Kat Robichaud
with Jack the Radio, AMFMS, Nic Hawk
Saturday, May 31, 8 p.m., $10–$12
Lincoln Theatre

America didn’t like Kat Robichaud, or at least not enough to help her win a reality show. Seven months ago, after the Raleigh singer and former bandleader scraped through near-elimination twice to advance to the closing rounds of NBC’s singing competition The Voice, Robichaud finally came up short on votes and second chances. She left Los Angeles and returned to Raleigh. She’s since seen life through the funhouse mirror of the almost-famous.

Earlier this year, for instance, she learned that The Voice had already found a new Katthis time, a tattooed singer from North Dakota named Kat Perkins. The similarities haunted Robichaud: They both have long, black hair, and they both arrived on reality television after their rock bands broke up. They’re spunky and appreciate flashy clothes. They saw their votes soar with ’80s hits and slump with ballads. Perkins fans rep #TeamKat, while Robichaud flaunted the #KatPack.

Could the fleeting nature of reality TV and the planned obsolescence of its contestants be any more clear?

“What I don’t want to happen for the rest of my life is to be billed as ‘Kat Robichaud from The Voice,‘” Robichaud admits. “Not that I’m not proud of itI just don’t want that to be the pinnacle of my success.”

But that’s the gamble: One year, you’re the focal point of a national popularity contest; the next, you’re an unlinked Wikipedia entry.

Since November, Robichaud, 30, has worked to make sure that isn’t the case. She’s assembled management and publicity teams, used Kickstarter to raise $42,583, written an album and used the money to make it. And on May 31, she’ll celebrate the completion of that album with her first local concert appearance since leaving The Voiceand, for a while, perhaps the last, as she’ll soon follow her husband to San Francisco, away from the fanbase that helped push her toward victory.

She doesn’t know if the mercurial popularity afforded by a reality television showespecially one that has never produced a major pop starcan translate into a real music career, especially if she doesn’t try. The hurdles seem higher for survivors of The Voice, which hasn’t proven to be a vehicle for career sustainability. Season winners have gone on to relatively low profiles and modest record sales. Javier Colon, who took the title the first season, has barely sold 50,000 copies of his debut album. At least Cassadee Pope, winner of the fourth season, had a platinum single and broke into the top 10 of the Billboard 200. The show hasn’t produced stars like Carrie Underwood, Kelly Clarkson and Jennifer Hudson, American Idol alumnae who have advanced beyond the reality-show circuit.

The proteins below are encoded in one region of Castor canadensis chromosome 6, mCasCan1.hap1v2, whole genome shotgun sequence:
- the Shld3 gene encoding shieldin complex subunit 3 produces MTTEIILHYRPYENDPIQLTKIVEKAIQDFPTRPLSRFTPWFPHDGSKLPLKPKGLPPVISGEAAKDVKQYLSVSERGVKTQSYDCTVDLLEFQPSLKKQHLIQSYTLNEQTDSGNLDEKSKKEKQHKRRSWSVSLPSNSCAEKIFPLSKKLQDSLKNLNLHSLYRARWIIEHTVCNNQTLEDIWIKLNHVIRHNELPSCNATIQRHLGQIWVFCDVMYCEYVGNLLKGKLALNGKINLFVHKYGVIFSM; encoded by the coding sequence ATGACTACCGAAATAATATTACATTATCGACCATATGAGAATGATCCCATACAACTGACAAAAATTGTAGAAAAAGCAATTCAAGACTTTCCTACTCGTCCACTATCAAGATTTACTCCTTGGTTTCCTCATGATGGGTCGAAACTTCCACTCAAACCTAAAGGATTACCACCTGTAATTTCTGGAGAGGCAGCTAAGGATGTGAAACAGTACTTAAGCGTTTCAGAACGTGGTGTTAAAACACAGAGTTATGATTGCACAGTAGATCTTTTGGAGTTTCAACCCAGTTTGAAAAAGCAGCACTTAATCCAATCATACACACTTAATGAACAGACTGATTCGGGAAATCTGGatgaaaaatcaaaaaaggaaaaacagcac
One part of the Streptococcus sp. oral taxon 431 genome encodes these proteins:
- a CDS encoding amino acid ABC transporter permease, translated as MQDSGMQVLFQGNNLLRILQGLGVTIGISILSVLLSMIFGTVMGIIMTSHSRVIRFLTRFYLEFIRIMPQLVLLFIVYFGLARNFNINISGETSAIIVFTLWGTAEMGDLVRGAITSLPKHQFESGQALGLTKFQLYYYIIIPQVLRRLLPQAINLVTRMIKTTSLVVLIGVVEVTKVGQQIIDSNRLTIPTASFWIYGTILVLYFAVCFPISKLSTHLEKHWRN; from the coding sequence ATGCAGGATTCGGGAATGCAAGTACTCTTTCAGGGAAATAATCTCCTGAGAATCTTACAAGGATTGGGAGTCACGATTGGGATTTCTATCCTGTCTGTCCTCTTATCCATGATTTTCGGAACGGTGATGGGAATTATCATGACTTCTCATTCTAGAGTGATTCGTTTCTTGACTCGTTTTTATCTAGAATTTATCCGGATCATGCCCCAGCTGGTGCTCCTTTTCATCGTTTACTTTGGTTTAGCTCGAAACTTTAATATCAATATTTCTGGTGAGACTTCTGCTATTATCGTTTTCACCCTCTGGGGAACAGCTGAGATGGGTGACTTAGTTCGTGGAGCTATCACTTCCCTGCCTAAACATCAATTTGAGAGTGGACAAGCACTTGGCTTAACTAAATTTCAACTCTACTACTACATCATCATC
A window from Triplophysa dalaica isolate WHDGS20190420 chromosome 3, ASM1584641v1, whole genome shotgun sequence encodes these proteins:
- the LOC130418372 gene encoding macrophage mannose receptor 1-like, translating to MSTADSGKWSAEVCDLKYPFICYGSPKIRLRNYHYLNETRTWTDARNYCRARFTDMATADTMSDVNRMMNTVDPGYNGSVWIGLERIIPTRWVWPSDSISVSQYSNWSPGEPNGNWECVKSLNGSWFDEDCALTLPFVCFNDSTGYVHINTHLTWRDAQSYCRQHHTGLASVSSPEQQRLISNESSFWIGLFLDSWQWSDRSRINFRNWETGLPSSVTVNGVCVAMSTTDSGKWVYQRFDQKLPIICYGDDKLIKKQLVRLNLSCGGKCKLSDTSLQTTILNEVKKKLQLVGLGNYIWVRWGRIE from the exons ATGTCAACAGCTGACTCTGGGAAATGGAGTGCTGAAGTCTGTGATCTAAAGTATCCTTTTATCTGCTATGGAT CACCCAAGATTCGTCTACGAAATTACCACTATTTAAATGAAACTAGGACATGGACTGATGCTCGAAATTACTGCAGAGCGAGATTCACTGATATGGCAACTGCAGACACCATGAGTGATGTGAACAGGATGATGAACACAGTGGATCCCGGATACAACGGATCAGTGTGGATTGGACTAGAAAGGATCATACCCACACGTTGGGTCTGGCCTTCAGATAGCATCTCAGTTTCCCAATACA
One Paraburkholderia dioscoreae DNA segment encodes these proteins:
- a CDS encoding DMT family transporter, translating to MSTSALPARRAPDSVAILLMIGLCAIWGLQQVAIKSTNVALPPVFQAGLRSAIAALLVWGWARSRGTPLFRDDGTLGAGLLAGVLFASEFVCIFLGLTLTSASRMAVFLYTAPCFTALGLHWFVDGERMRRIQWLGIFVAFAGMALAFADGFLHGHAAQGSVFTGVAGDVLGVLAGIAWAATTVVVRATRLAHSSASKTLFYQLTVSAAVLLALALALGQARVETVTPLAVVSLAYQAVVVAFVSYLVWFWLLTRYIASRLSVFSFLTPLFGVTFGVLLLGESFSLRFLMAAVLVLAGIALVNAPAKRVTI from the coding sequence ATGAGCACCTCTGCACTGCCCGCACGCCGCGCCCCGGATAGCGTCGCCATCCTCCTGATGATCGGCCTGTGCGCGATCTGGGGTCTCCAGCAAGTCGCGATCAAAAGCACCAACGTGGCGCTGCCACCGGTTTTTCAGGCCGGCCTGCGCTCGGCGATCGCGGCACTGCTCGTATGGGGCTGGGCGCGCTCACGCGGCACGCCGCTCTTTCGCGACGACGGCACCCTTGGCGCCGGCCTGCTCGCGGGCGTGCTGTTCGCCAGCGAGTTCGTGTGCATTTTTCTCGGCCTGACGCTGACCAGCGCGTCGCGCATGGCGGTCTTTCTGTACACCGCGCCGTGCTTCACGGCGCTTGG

“It’s very fleeting,” she says. “I’m just praying that this album is going to allow me to continue to play music. I just want to keep playing music.”

Two days ago, on Twitter, I saw someone named Kat Robichaud chatting with someone about how she was a fan,” wrote alt-rock lightning rod Amanda Palmer on her blog last November. Palmer first gained attention as one-half of The Dresden Dolls, a wild and weird cabaret punk piano band, known for their vulnerable theatricality.

“I Googled her and saw her performance on The Voice,” continued Palmer, “and thought she was fucking fantastic.”

Robichaud was an old fan of Palmer’s, so she was star-struck by the social media encounter. But she reached out, anyway; aside from The Voice itself, the ensuing relationship proved to be perhaps the biggest sparkplug for her career.

Robichaud is slight of stature, but her personality is oversized and scrappy. She keeps her locks straight and favors glam accentsangular eyeliner and tight, patterned pantsand modern jewelry. She loves Dr. Who and rattles off Queen, David Bowie and ELO as influences.

Palmer seemed to recognize a kindred spirit: While Robichaud was competing, Palmer posted two interviews with the singer on her website and rallied her husband, fantasy writer Neil Gaiman, and his fanbase for her. When Robichaud lost, Palmer invited her to perform at a sold-out “Evening with Neil Gaiman and Amanda Palmer” show at New York’s Town Hall. When Robichaud returned to Los Angeles for The Voice finale, Palmer convinced her to guest at two more shows. Robichaud asked Palmer about her next move.

“I said, ‘It’s not weird that I want your career, is it?’ She was like, ‘No, no, it’s fine,’” remembers Robichaud. “She walked me through everything.”

In 2012, Palmer raised $1,192,793 through Kickstarter. She encouraged Robichaud to avoid the potential confinement of a record label and do the same. She hired a manager in Los Angeles, J.J. Italiano, and launched her crowdfunding effort. Robichaud’s campaign sought to raise $20,000 toward recording her debut album; in only three days, she broke that threshold, eventually doubling that goal. Many of the contributors, she notes, came from Gaiman’s website.

Of course, $40,000 won’t last long, especially for a musician trying to turn a shooting-star appearance on a reality show into a full-scale promotional campaign and career.

Robichaud is familiar with musical aspirations that clash with the odds. Her parents pushed tennis instead of piano lessons. Though she sang in church and at school, a classmate with a country accent overshadowed her.

“I got a couple solos,” she says, “but no one was as good as her.”